By: Zvi Feuer and Zvika Weissman
The digital twin makes it possible for you to introduce new products to the market faster than ever before, and companies are taking notice. It provides companies the means to design, validate and optimize parts, products, processes and production facilities in the virtual world.
With a host of new capabilities, information and outputs, the value of the digital twin is more appealing than ever to companies looking for ways to gain an edge over the competition. Siemens has long recognized the value of the digital twin in our own software, so we know how to support companies looking to implement the digital twin in its business processes for this competitive edge.
In the first part of our series on the value of the digital twin, we examined Siemens’ history with the digital twin and the three pillars of deploying a digital twin. Here, we answer some of the most common questions we receive about the digital twin.
The value of the digital twin and your company
The digital twin’s value and capabilities has grown in recent years.
There’s been a tremendous evolution of manufacturing process planning and simulation software tools, so much so that today, they can accurately represent the processes that will take place on the shop floor, thus dramatically increasing the ability to foresee any issues.
This fact also contributes to the return on investment for adopting the digital twin, for which the investment is not small, and therefore must assure a solid return.
The integration with shop floor operations has made great strides and opens valuable feedback channels. This ensures that the digital twin really represents the shop floor process over time, and takes into account the many changes that naturally occur there in real life.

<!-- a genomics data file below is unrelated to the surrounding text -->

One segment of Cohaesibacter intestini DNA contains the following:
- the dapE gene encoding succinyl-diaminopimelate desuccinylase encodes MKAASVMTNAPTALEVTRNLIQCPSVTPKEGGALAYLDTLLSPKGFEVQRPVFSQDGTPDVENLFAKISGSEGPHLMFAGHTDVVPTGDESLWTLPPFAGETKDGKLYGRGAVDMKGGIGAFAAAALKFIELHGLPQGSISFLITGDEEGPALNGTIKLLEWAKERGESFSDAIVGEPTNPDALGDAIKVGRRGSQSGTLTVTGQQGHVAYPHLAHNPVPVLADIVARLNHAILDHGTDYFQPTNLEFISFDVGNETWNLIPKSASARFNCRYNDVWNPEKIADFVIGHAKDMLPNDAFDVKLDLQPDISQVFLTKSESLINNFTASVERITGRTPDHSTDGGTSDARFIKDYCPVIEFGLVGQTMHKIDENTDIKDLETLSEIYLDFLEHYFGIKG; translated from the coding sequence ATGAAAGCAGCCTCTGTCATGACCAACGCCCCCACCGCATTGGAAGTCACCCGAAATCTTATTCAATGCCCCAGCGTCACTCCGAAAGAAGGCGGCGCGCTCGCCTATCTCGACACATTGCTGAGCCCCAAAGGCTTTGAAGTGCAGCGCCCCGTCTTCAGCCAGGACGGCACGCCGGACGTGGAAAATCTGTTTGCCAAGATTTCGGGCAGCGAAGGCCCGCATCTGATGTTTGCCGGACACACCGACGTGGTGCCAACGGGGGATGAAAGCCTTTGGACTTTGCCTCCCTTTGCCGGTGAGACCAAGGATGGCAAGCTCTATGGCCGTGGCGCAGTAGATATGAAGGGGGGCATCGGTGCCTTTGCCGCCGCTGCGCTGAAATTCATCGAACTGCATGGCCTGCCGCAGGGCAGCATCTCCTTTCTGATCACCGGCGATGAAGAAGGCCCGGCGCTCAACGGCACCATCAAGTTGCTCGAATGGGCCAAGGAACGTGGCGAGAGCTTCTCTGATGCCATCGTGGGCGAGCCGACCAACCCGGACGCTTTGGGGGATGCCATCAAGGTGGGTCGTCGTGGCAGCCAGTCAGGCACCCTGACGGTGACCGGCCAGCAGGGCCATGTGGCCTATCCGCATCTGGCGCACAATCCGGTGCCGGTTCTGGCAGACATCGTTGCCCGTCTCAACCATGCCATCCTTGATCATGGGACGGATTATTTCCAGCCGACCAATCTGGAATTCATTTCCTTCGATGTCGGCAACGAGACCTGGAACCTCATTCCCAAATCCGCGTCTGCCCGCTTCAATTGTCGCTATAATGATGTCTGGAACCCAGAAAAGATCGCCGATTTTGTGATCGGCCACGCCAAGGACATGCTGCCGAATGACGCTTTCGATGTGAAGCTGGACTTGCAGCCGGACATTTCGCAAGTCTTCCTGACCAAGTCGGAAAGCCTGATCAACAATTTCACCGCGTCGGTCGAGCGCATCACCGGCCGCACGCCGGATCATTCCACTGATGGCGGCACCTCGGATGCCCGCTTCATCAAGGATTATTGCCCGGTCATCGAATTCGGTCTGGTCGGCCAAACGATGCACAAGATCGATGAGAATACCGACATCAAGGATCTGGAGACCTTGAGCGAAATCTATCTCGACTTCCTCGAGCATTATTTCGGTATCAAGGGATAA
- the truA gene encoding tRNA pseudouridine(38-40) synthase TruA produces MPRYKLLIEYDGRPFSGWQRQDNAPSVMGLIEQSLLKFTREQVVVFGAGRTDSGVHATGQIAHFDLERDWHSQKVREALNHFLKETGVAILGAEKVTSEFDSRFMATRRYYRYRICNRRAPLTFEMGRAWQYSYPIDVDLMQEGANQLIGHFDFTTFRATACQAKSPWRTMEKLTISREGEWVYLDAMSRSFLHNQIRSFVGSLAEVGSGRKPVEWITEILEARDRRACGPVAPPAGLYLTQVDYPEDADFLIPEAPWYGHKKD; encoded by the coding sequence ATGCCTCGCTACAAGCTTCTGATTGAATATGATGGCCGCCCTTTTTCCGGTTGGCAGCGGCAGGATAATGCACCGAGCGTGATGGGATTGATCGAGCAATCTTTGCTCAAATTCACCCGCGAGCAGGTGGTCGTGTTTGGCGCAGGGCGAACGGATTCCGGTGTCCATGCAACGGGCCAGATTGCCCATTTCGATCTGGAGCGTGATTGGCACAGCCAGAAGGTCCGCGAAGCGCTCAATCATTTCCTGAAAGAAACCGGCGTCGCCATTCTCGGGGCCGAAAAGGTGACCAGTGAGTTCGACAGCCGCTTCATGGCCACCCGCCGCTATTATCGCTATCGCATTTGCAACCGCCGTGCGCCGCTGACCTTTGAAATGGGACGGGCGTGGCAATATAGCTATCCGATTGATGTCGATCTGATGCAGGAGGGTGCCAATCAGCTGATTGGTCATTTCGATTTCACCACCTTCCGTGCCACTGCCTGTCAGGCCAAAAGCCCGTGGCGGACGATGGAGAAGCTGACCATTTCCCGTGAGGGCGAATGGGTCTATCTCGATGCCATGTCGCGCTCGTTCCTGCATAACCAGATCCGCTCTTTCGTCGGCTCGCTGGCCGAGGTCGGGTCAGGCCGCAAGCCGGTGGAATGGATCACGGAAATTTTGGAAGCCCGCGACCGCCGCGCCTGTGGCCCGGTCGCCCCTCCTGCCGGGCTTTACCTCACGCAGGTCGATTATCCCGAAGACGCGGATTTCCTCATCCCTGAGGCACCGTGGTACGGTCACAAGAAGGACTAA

The evolution of the Manufacturing Operations Management domain, for example, is perceived (and treated) more and more as a PLM discipline rather than as an independent shop floor discipline.
What can we expect next with the digital twin?
We can expect to see these things happen as the digital twin continues to grow and evolve.
• Richer representation and integration of all production aspects – mechanical, control and electrical, software, etc.
• More flexibility to create a digital twin that can be used for diversified production processes (for example, heat treatment)
• Better integration of the supply chain in your organization for the orchestrated creation (and maintenance) of the digital twin
• Increased ability to connect real shop floor machinery, thus minimizing the gap between the digital twin and the real world
• Including the shop floor facility and equipment lifecycle (planning, operation, maintenance) as a part of the digital twin
• Better integration of the production processes and quality inspection processes
Why are so many companies discussing the value of the digital twin?
Computer technology, combined with new developments in the fields of artificial intelligence, 3D printing, advanced and low cost sensors and Big Data analytics – will enable the digital twin to become a reality in all of the domains described above.